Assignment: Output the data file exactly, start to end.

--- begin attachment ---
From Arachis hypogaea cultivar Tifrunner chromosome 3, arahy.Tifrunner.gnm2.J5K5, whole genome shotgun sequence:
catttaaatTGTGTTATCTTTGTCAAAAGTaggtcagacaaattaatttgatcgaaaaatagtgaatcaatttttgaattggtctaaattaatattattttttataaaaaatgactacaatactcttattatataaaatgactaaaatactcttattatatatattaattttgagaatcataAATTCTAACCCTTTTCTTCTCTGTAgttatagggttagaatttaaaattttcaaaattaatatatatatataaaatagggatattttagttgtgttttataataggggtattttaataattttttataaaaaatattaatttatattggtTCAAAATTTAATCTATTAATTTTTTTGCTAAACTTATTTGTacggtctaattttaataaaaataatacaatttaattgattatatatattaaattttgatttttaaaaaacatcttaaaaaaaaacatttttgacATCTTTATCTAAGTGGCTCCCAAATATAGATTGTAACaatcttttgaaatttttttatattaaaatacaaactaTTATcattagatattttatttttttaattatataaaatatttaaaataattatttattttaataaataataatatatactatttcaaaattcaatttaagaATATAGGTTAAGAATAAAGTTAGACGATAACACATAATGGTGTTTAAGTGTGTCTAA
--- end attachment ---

From Arachis hypogaea cultivar Tifrunner chromosome 3, arahy.Tifrunner.gnm2.J5K5, whole genome shotgun sequence:
catttaaatTGTGTTATCTTTGTCAAAAGTaggtcagacaaattaatttgatcgaaaaatagtgaatcaatttttgaattggtctaaattaatattattttttataaaaaatgactacaatactcttattatataaaatgactaaaatactcttattatatatattaattttgagaatcataAATTCTAACCCTTTTCTTCTCTGTAgttatagggttagaatttaaaattttcaaaattaatatatatatataaaatagggatattttagttgtgttttataataggggtattttaataattttttataaaaaatattaatttatattggtTCAAAATTTAATCTATTAATTTTTTTGCTAAACTTATTTGTacggtctaattttaataaaaataatacaatttaattgattatatatattaaattttgatttttaaaaaacatcttaaaaaaaaacatttttgacATCTTTATCTAAGTGGCTCCCAAATATAGATTGTAACaatcttttgaaatttttttatattaaaatacaaactaTTATcattagatattttatttttttaattatataaaatatttaaaataattatttattttaataaataataatatatactatttcaaaattcaatttaagaATATAGGTTAAGAATAAAGTTAGACGATAACACATAATGGTGTTTAAGTGTGTCTAA